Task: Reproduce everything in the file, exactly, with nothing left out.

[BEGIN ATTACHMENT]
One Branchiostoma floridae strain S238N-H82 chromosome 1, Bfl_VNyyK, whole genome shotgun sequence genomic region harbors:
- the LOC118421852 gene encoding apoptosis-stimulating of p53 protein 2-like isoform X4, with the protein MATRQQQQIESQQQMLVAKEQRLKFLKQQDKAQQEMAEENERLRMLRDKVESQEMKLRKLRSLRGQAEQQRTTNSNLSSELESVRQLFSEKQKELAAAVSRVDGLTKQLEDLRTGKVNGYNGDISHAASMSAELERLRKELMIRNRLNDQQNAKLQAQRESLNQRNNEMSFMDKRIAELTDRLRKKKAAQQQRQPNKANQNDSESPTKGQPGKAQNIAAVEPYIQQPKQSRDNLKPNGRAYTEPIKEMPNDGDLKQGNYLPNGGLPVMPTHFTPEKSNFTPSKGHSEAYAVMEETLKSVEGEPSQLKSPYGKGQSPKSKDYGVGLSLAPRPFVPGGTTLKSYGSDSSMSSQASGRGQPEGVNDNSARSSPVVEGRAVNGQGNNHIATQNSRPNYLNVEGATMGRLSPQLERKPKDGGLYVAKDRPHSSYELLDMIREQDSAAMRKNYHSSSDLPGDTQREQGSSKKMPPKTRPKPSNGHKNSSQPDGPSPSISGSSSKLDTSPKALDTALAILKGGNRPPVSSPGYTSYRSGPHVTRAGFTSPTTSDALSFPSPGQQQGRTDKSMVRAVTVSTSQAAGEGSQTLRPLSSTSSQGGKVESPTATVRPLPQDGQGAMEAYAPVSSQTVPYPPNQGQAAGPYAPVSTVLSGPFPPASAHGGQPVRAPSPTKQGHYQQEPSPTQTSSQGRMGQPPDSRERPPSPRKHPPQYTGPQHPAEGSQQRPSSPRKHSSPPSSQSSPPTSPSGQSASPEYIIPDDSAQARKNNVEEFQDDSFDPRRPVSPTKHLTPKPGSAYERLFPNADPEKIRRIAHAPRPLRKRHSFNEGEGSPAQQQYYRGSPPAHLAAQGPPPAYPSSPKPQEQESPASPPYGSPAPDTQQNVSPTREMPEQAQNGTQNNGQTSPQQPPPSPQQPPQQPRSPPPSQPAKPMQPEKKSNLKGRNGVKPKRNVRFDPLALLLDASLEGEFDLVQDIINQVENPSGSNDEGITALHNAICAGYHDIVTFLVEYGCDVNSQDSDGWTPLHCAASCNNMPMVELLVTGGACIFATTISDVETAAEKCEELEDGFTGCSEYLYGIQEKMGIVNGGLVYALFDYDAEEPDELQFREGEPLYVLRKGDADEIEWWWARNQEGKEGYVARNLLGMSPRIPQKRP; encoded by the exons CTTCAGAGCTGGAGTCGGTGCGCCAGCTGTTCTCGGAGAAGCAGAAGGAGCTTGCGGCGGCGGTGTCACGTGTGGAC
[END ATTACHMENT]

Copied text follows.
One Branchiostoma floridae strain S238N-H82 chromosome 1, Bfl_VNyyK, whole genome shotgun sequence genomic region harbors:
- the LOC118421852 gene encoding apoptosis-stimulating of p53 protein 2-like isoform X4, with the protein MATRQQQQIESQQQMLVAKEQRLKFLKQQDKAQQEMAEENERLRMLRDKVESQEMKLRKLRSLRGQAEQQRTTNSNLSSELESVRQLFSEKQKELAAAVSRVDGLTKQLEDLRTGKVNGYNGDISHAASMSAELERLRKELMIRNRLNDQQNAKLQAQRESLNQRNNEMSFMDKRIAELTDRLRKKKAAQQQRQPNKANQNDSESPTKGQPGKAQNIAAVEPYIQQPKQSRDNLKPNGRAYTEPIKEMPNDGDLKQGNYLPNGGLPVMPTHFTPEKSNFTPSKGHSEAYAVMEETLKSVEGEPSQLKSPYGKGQSPKSKDYGVGLSLAPRPFVPGGTTLKSYGSDSSMSSQASGRGQPEGVNDNSARSSPVVEGRAVNGQGNNHIATQNSRPNYLNVEGATMGRLSPQLERKPKDGGLYVAKDRPHSSYELLDMIREQDSAAMRKNYHSSSDLPGDTQREQGSSKKMPPKTRPKPSNGHKNSSQPDGPSPSISGSSSKLDTSPKALDTALAILKGGNRPPVSSPGYTSYRSGPHVTRAGFTSPTTSDALSFPSPGQQQGRTDKSMVRAVTVSTSQAAGEGSQTLRPLSSTSSQGGKVESPTATVRPLPQDGQGAMEAYAPVSSQTVPYPPNQGQAAGPYAPVSTVLSGPFPPASAHGGQPVRAPSPTKQGHYQQEPSPTQTSSQGRMGQPPDSRERPPSPRKHPPQYTGPQHPAEGSQQRPSSPRKHSSPPSSQSSPPTSPSGQSASPEYIIPDDSAQARKNNVEEFQDDSFDPRRPVSPTKHLTPKPGSAYERLFPNADPEKIRRIAHAPRPLRKRHSFNEGEGSPAQQQYYRGSPPAHLAAQGPPPAYPSSPKPQEQESPASPPYGSPAPDTQQNVSPTREMPEQAQNGTQNNGQTSPQQPPPSPQQPPQQPRSPPPSQPAKPMQPEKKSNLKGRNGVKPKRNVRFDPLALLLDASLEGEFDLVQDIINQVENPSGSNDEGITALHNAICAGYHDIVTFLVEYGCDVNSQDSDGWTPLHCAASCNNMPMVELLVTGGACIFATTISDVETAAEKCEELEDGFTGCSEYLYGIQEKMGIVNGGLVYALFDYDAEEPDELQFREGEPLYVLRKGDADEIEWWWARNQEGKEGYVARNLLGMSPRIPQKRP; encoded by the exons CTTCAGAGCTGGAGTCGGTGCGCCAGCTGTTCTCGGAGAAGCAGAAGGAGCTTGCGGCGGCGGTGTCACGTGTGGAC